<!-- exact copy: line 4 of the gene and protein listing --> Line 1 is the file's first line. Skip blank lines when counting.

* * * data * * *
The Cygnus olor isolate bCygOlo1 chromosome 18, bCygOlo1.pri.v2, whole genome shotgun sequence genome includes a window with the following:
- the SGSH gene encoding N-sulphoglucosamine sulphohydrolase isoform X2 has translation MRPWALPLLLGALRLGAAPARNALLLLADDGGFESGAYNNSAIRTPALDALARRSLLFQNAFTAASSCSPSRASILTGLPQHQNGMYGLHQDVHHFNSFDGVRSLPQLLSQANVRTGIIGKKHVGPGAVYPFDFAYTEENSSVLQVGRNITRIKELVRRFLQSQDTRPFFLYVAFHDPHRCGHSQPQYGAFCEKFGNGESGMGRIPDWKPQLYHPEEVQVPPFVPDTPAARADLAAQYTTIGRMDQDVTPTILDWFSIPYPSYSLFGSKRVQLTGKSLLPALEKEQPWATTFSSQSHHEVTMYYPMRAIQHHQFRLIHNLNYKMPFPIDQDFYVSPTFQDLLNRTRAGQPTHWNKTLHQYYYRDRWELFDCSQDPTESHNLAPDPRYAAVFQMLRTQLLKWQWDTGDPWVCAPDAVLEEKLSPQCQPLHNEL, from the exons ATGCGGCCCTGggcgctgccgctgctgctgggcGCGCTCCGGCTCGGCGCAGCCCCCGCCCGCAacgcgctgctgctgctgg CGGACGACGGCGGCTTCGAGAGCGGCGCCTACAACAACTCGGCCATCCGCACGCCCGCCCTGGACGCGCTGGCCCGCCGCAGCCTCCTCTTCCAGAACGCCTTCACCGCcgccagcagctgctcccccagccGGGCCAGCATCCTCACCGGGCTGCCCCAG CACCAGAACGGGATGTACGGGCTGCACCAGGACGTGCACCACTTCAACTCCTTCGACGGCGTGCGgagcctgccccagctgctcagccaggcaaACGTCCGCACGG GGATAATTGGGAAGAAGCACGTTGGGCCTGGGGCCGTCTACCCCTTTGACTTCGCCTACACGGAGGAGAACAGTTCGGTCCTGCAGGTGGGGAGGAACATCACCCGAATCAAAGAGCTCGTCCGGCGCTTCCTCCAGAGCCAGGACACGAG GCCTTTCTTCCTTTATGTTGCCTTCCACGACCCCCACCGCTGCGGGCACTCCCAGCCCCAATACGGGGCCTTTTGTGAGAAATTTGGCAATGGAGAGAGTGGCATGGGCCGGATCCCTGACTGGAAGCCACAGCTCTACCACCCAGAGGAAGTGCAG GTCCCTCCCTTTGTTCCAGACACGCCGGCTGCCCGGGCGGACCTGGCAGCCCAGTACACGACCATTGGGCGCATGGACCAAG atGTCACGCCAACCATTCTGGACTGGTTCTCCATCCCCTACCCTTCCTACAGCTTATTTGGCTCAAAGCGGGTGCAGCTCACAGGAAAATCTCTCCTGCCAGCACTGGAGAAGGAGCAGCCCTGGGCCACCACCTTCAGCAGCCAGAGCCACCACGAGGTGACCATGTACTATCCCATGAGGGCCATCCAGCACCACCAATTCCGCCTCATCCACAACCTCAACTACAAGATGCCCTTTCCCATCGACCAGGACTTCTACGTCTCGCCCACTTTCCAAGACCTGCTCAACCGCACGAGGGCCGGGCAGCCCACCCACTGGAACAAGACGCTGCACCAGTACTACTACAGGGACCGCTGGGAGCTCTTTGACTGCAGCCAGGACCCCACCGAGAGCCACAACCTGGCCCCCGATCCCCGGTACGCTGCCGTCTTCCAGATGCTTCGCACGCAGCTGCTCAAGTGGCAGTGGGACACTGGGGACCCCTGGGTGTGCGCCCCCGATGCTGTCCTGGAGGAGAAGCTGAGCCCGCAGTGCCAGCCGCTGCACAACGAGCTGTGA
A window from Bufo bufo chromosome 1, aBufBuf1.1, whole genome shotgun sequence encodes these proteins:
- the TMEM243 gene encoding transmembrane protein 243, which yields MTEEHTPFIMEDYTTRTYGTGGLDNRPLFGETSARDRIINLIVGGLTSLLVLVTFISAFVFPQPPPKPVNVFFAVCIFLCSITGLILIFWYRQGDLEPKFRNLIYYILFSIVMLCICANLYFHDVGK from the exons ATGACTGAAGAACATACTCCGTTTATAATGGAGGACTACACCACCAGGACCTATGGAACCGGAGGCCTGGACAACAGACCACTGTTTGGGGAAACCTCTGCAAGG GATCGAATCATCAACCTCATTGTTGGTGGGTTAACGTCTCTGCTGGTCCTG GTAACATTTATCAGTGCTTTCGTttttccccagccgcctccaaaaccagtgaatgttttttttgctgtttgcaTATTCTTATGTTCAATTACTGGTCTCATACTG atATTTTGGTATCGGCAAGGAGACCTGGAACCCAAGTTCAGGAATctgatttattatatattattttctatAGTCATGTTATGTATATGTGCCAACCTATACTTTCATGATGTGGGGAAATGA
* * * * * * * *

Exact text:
- the TMEM243 gene encoding transmembrane protein 243, which yields MTEEHTPFIMEDYTTRTYGTGGLDNRPLFGETSARDRIINLIVGGLTSLLVLVTFISAFVFPQPPPKPVNVFFAVCIFLCSITGLILIFWYRQGDLEPKFRNLIYYILFSIVMLCICANLYFHDVGK from the exons ATGACTGAAGAACATACTCCGTTTATAATGGAGGACTACACCACCAGGACCTATGGAACCGGAGGCCTGGACAACAGACCACTGTTTGGGGAAACCTCTGCAAGG GATCGAATCATCAACCTCATTGTTGGTGGGTTAACGTCTCTGCTGGTCCTG GTAACATTTATCAGTGCTTTCGTttttccccagccgcctccaaaaccagtgaatgttttttttgctgtttgcaTATTCTTATGTTCAATTACTGGTCTCATACTG atATTTTGGTATCGGCAAGGAGACCTGGAACCCAAGTTCAGGAATctgatttattatatattattttctatAGTCATGTTATGTATATGTGCCAACCTATACTTTCATGATGTGGGGAAATGA